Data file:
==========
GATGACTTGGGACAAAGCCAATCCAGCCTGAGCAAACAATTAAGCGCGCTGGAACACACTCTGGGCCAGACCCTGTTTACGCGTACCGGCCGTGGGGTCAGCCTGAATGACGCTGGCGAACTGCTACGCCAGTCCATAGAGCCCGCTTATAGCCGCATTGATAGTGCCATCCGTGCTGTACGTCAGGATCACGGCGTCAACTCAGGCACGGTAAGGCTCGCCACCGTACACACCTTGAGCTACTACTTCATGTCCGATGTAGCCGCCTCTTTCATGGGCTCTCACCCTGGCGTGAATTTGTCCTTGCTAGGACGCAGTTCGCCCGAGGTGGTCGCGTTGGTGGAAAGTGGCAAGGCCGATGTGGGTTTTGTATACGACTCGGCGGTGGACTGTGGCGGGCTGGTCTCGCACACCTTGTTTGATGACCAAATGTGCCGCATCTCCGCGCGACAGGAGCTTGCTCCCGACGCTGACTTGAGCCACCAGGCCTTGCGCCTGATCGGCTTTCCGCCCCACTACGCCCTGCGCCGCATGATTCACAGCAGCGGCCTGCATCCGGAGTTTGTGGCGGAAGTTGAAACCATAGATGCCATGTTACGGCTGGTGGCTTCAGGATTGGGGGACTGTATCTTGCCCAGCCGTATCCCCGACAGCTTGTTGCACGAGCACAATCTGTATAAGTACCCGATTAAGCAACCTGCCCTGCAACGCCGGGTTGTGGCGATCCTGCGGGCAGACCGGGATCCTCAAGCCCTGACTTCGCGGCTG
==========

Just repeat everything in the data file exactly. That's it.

GATGACTTGGGACAAAGCCAATCCAGCCTGAGCAAACAATTAAGCGCGCTGGAACACACTCTGGGCCAGACCCTGTTTACGCGTACCGGCCGTGGGGTCAGCCTGAATGACGCTGGCGAACTGCTACGCCAGTCCATAGAGCCCGCTTATAGCCGCATTGATAGTGCCATCCGTGCTGTACGTCAGGATCACGGCGTCAACTCAGGCACGGTAAGGCTCGCCACCGTACACACCTTGAGCTACTACTTCATGTCCGATGTAGCCGCCTCTTTCATGGGCTCTCACCCTGGCGTGAATTTGTCCTTGCTAGGACGCAGTTCGCCCGAGGTGGTCGCGTTGGTGGAAAGTGGCAAGGCCGATGTGGGTTTTGTATACGACTCGGCGGTGGACTGTGGCGGGCTGGTCTCGCACACCTTGTTTGATGACCAAATGTGCCGCATCTCCGCGCGACAGGAGCTTGCTCCCGACGCTGACTTGAGCCACCAGGCCTTGCGCCTGATCGGCTTTCCGCCCCACTACGCCCTGCGCCGCATGATTCACAGCAGCGGCCTGCATCCGGAGTTTGTGGCGGAAGTTGAAACCATAGATGCCATGTTACGGCTGGTGGCTTCAGGATTGGGGGACTGTATCTTGCCCAGCCGTATCCCCGACAGCTTGTTGCACGAGCACAATCTGTATAAGTACCCGATTAAGCAACCTGCCCTGCAACGCCGGGTTGTGGCGATCCTGCGGGCAGACCGGGATCCTCAAGCCCTGACTTCGCGGCTG